The second assertion is this: like physical health, we must see mental health as a continuum. We may think that mental health challenges only affect certain types of people, or some segments of our society. But if we just pause and have an honest conversation with ourselves, we will realise that we are ALL moving along this continuum at different points in time through our life no matter who and where we are. Because who hasn’t suffered a loss? Who hasn’t had a major life transition? Who hasn’t felt overwhelmed with responsibility for another? Who hasn’t been marginalised in some way? Who hasn’t been made to feel like a failure?
So I want to start this conversation by inviting you to have empathy when you hear of someone struggling. And for those of you who are struggling, I want to assure you that you are not alone, and that it’s not a personal failing. Because wherever you are on this continuum is not solely a matter of personal agency but also largely determined by your social and workplace support structures, or lack of — which is what we are here to discuss.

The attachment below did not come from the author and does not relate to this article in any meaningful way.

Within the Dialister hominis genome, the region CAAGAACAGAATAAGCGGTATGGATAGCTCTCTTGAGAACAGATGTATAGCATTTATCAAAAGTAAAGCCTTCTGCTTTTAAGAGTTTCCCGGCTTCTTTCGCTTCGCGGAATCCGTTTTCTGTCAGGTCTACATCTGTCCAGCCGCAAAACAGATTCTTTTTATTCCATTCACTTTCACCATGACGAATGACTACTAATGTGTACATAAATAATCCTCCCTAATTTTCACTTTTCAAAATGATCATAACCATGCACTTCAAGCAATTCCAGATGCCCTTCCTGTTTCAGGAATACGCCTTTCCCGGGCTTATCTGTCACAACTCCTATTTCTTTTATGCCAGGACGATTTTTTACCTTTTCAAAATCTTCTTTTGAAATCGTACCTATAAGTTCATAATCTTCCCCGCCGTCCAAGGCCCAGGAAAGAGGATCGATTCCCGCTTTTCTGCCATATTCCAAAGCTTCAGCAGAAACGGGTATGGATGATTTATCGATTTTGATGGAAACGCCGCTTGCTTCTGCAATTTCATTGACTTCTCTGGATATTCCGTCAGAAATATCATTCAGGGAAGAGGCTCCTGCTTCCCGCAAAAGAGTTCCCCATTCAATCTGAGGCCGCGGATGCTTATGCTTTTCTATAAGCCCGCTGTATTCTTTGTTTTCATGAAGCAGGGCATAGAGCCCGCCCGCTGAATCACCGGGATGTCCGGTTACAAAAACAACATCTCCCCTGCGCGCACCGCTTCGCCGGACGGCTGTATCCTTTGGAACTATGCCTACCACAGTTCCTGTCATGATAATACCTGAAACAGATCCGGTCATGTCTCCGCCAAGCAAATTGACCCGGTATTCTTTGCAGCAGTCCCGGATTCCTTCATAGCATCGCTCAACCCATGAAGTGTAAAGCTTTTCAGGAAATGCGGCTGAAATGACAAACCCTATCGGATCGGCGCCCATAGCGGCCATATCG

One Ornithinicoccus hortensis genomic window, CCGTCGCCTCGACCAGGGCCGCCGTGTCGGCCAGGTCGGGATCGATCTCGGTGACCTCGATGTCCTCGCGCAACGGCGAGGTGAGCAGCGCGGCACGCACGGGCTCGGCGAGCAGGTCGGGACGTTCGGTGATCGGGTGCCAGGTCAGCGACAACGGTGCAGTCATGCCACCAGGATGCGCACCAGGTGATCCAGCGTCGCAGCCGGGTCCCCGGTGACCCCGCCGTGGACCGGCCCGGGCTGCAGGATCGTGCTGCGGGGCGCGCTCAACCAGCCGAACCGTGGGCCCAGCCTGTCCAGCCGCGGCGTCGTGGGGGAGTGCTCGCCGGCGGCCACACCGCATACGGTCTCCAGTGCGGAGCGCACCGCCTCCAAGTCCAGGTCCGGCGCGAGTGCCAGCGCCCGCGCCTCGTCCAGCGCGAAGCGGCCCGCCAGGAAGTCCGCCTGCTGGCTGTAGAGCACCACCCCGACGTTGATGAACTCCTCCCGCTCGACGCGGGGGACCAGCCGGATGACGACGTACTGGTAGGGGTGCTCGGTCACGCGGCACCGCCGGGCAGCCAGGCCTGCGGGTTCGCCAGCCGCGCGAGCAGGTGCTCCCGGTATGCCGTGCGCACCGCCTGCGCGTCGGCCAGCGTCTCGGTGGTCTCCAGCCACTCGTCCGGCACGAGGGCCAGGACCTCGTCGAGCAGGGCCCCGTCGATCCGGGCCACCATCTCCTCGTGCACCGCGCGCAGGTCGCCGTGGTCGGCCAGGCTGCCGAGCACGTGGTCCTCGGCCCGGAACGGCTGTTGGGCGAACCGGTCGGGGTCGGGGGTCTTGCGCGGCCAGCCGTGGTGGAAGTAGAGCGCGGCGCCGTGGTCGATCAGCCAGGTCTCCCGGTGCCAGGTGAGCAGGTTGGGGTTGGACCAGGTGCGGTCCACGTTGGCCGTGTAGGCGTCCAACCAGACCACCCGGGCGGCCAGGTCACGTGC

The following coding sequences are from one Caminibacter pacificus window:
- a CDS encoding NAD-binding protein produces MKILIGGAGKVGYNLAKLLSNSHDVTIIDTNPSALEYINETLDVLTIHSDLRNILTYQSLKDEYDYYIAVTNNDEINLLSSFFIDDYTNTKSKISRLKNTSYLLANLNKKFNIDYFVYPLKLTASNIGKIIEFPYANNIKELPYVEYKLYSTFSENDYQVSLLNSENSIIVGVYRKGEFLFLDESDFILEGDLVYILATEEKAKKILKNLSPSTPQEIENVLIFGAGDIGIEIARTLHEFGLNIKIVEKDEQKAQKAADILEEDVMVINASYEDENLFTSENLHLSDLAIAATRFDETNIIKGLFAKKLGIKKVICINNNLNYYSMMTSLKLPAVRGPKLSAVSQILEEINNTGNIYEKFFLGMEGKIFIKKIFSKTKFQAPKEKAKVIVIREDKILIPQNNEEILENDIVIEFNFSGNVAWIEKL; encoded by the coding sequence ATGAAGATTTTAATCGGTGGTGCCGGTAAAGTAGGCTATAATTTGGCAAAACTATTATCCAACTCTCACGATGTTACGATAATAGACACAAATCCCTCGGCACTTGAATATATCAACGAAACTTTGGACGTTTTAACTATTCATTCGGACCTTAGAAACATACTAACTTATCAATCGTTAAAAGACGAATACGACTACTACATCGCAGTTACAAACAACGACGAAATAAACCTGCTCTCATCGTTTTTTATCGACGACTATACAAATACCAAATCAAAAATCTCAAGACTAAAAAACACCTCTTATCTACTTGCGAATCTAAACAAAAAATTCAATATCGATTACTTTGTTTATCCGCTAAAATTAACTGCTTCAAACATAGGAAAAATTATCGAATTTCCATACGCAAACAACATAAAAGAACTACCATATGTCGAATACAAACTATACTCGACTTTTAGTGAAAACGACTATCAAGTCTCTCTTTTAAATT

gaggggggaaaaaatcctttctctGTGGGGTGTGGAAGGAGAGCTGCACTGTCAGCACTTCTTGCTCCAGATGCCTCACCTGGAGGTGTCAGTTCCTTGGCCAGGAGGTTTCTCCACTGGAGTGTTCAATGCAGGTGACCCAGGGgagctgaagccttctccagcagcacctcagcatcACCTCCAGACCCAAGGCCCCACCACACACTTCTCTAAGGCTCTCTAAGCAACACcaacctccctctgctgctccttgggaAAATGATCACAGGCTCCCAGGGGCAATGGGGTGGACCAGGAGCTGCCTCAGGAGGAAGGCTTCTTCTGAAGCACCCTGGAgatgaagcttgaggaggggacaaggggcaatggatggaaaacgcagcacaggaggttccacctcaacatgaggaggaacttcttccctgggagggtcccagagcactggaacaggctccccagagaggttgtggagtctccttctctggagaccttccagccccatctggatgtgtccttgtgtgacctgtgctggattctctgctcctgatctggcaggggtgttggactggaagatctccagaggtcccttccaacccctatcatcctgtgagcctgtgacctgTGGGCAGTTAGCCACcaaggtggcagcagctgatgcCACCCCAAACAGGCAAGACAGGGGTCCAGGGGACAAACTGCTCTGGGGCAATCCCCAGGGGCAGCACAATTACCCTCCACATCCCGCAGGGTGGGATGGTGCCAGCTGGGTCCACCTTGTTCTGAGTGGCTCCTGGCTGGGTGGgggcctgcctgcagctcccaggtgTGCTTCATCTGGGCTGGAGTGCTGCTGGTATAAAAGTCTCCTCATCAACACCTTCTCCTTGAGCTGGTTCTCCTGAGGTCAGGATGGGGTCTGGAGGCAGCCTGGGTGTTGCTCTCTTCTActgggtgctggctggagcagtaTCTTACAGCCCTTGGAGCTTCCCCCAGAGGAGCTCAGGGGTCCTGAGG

This is rather simplistic but where do you think you are on this mental health continuum?
OK, now that I’ve assured you, let me scare you. What do you think is the state and prevalence of mental health challenges in Singapore? One in seven persons in Singapore experience a mental health condition in their lifetime, and this is a conservative figure because this 2016 study by Institute of Mental Health only focused on certain conditions, and of course it was pre-COVID. Globally, this number is one in four persons. Will we head there? This is not even thinking considering the higher risk groups such as youth, elderly, low wage workers, single mothers, caregivers, persons with disabilities and LGBTQ+.